Justify, the colt who in 2018 became one of only 13 horses to win the Triple Crown, reportedly failed a drug test that should have disqualified him from racing’s most revered event, according to a New York Times report Wednesday.
Documents obtained by the Times allegedly show that Justify tested positive for a banned substance called scopolamine just weeks before the 2108 Kentucky Derby, the first of three races needed to earn the Triple Crown title. Rather than disqualifying the colt, the California Horse Racing Board took more than a month to confirm the test, according to the Times.
“Then, instead of filing a public complaint as it usually does, the board made a series of decisions behind closed doors as it moved to drop the case and lighten the penalty for any horse found to have the banned substance that Justify tested positive for in its system,” the Times report said.
Rick Baedeker, the executive director of the California Horse Racing Board, told the Times there was “no way that we could have come up with an investigative report prior to the Kentucky Derby.” According to Baedeker’s statement, the scopolamine is often found in jimson weed, which is grown wildly and could end up in a horse’s feed.
Baedeker did not immediately respond to a request for comment from NBC News.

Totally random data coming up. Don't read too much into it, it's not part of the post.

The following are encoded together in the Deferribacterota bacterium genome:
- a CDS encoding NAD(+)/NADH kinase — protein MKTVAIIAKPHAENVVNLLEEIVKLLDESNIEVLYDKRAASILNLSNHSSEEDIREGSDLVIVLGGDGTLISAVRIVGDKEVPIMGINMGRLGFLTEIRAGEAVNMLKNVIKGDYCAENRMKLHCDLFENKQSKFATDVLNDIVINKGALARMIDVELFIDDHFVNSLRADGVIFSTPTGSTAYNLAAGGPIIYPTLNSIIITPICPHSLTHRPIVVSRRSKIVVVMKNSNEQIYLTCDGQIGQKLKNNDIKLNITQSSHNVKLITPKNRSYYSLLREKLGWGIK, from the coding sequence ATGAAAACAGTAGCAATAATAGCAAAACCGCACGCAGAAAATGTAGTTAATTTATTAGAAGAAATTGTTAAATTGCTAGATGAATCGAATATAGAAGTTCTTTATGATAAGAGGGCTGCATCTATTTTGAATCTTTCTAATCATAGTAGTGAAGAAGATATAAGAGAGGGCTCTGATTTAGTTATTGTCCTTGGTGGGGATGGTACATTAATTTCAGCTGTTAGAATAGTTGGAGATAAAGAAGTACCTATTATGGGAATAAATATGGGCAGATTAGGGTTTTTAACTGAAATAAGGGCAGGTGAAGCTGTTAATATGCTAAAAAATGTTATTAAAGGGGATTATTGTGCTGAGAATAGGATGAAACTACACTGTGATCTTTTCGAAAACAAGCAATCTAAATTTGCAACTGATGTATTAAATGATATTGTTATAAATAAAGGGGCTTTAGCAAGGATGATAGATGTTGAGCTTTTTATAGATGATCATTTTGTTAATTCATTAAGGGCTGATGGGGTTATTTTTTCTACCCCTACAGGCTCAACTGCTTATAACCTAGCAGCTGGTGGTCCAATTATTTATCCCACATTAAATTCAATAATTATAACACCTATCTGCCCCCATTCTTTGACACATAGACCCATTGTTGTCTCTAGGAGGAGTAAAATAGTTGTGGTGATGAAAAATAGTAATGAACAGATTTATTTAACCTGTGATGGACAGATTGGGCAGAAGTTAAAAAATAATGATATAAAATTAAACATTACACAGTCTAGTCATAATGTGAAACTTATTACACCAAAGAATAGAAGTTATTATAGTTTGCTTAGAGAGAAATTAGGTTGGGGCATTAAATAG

Kathy Guillermo, senior vice president of PETA, said in a statement that the California Horse Racing Board’s failure to investigate Justify’s drug test is a “nasty cover-up” and called for Justify to disqualified from the Triple Crown victory.
“Even at the highest levels, horseracing is crooked to the core and must be overhauled,” Guillermo said.
The Triple Crown is a title awarded to horses who win the Kentucky Derby, Preakness and Belmont Stakes in a single season. Before Justify’s crown win last year, American Pharaoh was the first horse to earn the coveted title in 37 years.
Trainer Bob Baffert worked with both Justify and American Pharaoh, making him the second trainer in history to produce two Triple Crown horses.
Justify’s journey to the Triple Crown drew particular interest for racing fans as the colt approached the racing trifecta with an undefeated season. The only other Triple Crown horse to win the title undefeated was Seattle Slew in 1977.
Following a Triple Crown win, horse owners typically sell the breeding rights to the horse for outrageous sums of money. Justify’s breeding rights were reportedly sold for an estimated $75 million, according to ESPN in 2018.
Justify was purchased for only $500,000, according to the Associated Press.